The requirements for passport application are set out in Article 6(1) of Regulation (EC) No 1760/2000 and Regulation 13 of the Cattle Identification Regulations, as amended. Late application procedures are set out in Regulation 13(4). The penalties for failing to comply are set out in Regulation 34 and can also be found in the section on law.

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Implications for markets and abattoirs

Implications for markets

In the case of animals moving through markets with the new style cattle passport, markets are required to complete the movement summary section in the passport and notify the BCMS of a movement through the market. The movement can be notified electronically or by a movement card. In the case of animals moving through markets with the old green cattle passport, the market only needs to complete the movement summary section on the passport.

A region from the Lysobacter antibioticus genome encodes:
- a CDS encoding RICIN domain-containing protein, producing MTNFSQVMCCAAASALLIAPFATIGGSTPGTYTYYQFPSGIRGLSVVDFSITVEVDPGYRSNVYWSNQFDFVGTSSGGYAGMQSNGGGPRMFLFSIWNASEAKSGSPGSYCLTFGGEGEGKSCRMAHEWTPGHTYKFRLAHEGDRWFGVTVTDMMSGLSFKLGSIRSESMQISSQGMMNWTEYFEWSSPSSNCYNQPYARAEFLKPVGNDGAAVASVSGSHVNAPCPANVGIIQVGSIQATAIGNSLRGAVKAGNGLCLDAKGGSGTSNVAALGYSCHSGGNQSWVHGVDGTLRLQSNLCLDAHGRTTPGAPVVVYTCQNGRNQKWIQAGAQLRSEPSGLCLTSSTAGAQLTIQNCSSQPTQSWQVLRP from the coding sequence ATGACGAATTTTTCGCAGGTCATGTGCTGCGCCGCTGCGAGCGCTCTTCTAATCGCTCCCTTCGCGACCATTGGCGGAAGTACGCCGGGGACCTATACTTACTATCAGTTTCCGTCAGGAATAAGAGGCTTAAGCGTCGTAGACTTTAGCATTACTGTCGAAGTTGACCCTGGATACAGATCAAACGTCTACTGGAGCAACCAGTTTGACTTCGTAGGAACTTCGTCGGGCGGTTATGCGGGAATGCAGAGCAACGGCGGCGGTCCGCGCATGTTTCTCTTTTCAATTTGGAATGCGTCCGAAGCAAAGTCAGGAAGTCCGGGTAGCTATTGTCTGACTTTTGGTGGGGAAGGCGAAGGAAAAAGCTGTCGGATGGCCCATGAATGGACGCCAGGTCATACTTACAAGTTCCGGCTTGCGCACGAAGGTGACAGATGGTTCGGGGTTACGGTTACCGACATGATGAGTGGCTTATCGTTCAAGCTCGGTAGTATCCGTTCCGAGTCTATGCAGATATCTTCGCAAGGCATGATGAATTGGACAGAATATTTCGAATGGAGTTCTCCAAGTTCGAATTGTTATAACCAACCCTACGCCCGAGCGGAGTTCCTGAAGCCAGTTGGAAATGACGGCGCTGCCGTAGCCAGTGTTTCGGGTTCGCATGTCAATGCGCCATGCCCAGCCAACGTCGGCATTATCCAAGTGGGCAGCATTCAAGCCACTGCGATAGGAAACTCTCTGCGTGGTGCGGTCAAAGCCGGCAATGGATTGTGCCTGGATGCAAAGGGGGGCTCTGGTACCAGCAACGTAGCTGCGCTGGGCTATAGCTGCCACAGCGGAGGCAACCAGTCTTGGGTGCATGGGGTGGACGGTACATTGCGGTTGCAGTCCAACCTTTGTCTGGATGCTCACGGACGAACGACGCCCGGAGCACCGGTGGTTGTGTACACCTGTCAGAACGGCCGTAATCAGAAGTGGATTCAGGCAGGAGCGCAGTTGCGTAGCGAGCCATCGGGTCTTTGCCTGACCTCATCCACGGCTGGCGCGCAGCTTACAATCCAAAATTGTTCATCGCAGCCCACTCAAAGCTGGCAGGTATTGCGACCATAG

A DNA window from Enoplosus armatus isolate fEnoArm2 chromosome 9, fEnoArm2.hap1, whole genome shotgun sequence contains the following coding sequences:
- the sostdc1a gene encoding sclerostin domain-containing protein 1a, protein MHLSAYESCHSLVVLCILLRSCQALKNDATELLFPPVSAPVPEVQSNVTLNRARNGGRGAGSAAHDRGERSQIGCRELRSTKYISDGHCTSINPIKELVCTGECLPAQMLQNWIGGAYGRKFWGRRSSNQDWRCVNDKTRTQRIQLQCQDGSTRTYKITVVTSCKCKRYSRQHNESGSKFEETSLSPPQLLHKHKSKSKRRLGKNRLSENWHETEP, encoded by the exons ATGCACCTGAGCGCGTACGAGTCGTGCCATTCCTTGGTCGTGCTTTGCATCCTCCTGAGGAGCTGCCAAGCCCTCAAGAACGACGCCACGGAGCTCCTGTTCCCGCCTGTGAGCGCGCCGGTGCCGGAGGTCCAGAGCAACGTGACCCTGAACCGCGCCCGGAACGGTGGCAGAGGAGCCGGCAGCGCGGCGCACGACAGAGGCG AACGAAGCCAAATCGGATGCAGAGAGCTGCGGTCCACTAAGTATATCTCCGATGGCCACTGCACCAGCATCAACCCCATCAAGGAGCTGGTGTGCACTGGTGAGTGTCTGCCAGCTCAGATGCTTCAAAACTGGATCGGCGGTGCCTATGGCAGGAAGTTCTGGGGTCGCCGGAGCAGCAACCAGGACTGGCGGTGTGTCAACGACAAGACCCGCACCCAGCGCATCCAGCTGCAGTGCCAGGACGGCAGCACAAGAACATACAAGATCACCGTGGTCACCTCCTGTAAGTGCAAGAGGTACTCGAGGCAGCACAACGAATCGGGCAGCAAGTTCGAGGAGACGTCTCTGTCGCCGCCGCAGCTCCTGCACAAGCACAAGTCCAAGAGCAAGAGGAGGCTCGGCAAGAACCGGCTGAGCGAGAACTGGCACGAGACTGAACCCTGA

Implications for abattoirs

In the case of animals moving to abattoirs with the new style cattle passport, the abattoir is required to notify the movement of the animal onto their premises either electronically or using a movement card. They will also need to notify movements of animals leaving their premises if the animals move off without being slaughtered.

Abattoirs only need to complete the movement summary section of either the new style passport or the old style green passport if the animal moves off the premises without being slaughtered .

When animals with the new style cattle passport are slaughtered the slaughterhouse operator must complete the death details in the back of the passport. In the case of animals with the old style green cattle passport, the passport will be stamped at the slaughterhouse to indicate the date and place of slaughter. All cattle passports for slaughtered animals, whether the old or new style, will be returned to the BCMS via the Meat Hygiene Service.

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Export

To ensure traceability is achieved and that cattle can be declared fit for export, animals must be correctly identified as follows:

Further information about the procedures to export is available on the international trade pages.

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Page last modified: 3 September, 2009
Page published: 12 February, 2007